In “Historic Present,” Korean artist Sungseok Ahn combines past and present by shooting old images of historical locations on screens that line up perfectly with the present-day. Creating such a stark overlap, Ahn’s work explores issues of memory, the rapid passage of time, as well as the way history is treated. More images from his series below.
Korean comic illustrator Kim Jung Gi is on a completely different level from everyone else. He creates insanely detailed large scale drawings without sketching anything; imagery just flows right out of him. His precision with ink is savant-like, and he says it comes from having a good memory. I’ve never really seen anything like it.
Have a look at more drawings and several astonishing live drawing videos below. Prepare yourself.
Korean photographer Seung-Hwan Oh began experimenting with mold and film after reading a BBC article about it. He takes photos and stores the film in a warm and wet environment to encourage fungi to grow. Apparently only one out of ever 500 frames of medium format color reversal film turns out properly so it’s a rather expensive creative process. Take a look at more images from his series “Impermanence” below.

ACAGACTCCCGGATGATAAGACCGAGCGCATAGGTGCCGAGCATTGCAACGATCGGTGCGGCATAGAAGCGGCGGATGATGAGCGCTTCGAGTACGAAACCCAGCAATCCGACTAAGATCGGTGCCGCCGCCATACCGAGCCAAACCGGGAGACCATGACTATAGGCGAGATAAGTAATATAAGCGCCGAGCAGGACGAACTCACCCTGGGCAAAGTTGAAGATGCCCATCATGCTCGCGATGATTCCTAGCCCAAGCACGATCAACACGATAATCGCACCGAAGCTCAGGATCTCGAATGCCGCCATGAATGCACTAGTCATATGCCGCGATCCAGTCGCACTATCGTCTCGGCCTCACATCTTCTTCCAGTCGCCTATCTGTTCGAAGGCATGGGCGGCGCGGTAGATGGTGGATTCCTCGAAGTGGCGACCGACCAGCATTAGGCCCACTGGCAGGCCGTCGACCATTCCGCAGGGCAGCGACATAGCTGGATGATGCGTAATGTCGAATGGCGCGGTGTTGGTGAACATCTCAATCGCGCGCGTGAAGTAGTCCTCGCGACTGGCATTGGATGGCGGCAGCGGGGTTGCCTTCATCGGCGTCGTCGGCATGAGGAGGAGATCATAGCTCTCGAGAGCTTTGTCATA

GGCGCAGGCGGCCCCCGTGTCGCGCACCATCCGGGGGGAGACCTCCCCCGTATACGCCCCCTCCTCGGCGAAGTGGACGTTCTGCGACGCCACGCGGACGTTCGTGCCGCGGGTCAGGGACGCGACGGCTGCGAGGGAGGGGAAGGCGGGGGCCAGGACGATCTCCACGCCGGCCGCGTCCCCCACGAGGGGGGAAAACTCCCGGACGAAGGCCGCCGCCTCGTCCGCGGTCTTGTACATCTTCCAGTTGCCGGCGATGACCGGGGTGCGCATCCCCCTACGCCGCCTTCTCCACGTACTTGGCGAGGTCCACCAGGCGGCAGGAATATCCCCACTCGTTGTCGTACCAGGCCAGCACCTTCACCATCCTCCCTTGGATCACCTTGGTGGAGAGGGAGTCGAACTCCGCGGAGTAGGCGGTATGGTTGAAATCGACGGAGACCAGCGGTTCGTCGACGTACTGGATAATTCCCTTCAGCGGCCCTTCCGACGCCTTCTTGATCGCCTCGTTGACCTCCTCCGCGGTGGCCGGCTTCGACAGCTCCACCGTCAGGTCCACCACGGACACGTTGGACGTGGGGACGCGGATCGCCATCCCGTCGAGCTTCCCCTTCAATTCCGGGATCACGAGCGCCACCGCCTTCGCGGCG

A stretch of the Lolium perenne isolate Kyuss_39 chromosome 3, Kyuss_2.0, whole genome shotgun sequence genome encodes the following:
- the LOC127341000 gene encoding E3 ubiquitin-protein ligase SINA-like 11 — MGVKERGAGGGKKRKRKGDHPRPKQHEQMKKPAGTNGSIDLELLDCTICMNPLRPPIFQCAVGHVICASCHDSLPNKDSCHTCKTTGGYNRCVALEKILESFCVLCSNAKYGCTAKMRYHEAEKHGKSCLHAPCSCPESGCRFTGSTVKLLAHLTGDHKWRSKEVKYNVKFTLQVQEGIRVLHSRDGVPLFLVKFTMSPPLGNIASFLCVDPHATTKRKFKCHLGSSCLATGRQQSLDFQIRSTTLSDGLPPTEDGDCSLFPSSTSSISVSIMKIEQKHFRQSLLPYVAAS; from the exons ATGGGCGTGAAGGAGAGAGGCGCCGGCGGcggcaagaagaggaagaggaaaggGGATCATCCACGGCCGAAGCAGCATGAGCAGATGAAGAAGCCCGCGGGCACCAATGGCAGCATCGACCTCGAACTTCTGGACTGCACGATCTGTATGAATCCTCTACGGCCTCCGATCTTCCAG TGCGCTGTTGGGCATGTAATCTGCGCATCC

“My Chemical Romance”
These images by Korean artist Jee Young Lee win the award for most elaborate self-portraits created without any digital manipulation. The artist spends several weeks at a time transforming her studio space into these incredible sets inspired by events from her life or Korean fables.
Jee Young Lee is the designer, performer, and photographer. She does everything! I do find it a bit sad though, that after all her hard work we can only experience these as flat images.
See lots more images of her work below!